A thermometer displays -11 degrees as a commuters makes a sub-zero trek through the Loop on January 6, 2014 in Chicago, Illinois. Temperatures in the city dipped to -16 degree Fahrenheit this morning on the heals of a polar vortex that has swept into the Midwest bringing with it dangerously cold temperatures not seen in the area in about 20 years.National Journal

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The invading "polar vortex" that has sent U.S. temperatures plunging is shaking up energy markets.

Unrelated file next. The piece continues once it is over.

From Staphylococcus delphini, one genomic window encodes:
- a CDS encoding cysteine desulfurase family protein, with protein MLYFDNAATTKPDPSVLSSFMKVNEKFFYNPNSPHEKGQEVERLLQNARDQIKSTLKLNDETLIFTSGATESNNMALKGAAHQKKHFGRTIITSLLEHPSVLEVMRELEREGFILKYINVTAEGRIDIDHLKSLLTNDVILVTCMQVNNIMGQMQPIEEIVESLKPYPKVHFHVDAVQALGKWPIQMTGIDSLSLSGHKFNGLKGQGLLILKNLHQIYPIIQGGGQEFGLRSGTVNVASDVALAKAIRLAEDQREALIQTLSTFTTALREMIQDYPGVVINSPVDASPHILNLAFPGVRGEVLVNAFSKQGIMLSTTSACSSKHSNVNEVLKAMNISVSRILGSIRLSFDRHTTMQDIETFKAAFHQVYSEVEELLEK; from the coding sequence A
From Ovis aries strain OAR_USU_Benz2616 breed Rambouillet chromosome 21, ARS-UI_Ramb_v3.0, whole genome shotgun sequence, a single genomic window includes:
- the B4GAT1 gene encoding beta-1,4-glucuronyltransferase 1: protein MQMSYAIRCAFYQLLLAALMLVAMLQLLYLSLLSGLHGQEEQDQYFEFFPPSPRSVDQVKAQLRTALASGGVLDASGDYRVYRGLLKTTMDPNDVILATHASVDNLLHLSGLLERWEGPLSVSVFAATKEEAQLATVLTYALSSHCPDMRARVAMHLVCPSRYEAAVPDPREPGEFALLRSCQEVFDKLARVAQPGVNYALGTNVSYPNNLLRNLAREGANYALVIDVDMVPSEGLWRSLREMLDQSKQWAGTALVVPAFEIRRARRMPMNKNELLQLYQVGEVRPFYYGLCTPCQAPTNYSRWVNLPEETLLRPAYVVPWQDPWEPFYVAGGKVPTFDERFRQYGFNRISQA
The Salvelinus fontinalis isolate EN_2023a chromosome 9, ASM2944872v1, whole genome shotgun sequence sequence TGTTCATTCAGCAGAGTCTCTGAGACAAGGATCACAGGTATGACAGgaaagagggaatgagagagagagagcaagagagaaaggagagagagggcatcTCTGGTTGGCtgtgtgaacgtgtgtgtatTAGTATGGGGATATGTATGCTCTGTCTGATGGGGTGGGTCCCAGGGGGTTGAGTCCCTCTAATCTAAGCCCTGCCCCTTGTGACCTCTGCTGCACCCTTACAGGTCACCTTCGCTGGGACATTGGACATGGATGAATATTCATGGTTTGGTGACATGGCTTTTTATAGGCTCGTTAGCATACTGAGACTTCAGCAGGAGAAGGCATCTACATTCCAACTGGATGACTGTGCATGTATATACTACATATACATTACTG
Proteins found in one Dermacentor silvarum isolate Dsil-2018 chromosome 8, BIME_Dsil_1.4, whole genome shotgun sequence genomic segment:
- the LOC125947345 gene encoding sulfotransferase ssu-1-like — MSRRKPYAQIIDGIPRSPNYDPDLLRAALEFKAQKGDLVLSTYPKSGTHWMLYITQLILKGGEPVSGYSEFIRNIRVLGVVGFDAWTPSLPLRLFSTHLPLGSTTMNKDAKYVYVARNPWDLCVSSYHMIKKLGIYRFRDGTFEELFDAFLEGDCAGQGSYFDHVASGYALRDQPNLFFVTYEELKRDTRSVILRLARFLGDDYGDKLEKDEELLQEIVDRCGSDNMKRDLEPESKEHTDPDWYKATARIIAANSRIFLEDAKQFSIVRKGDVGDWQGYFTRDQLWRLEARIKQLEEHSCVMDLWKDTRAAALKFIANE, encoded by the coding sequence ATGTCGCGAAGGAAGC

It's also prompting plenty of discussion about the relationship between the Arctic blast and global warming.

First the markets: Bloomberg reports that falling temperatures helped to push up natural-gas prices Monday as demand for home heating rises.

U.S. natural-gas demand hit a record on Monday, MarketWatch reports.

The Associated Press reports that the Arctic blast also bolstered oil prices in trading early Tuesday.

All this cold air rushing into the U.S. "may be a counterintuitive example of global warming in action," Climate Central reports. The nonprofit research organization's Andrew Freedman explains why the weather pattern may be linked to rapid warming and loss of sea ice in the Arctic.

The Washington Post's Capital Weather Gang reports that the frigid U.S. weather "in no way disproves climate change."

This article is from the archive of our partner National Journal.

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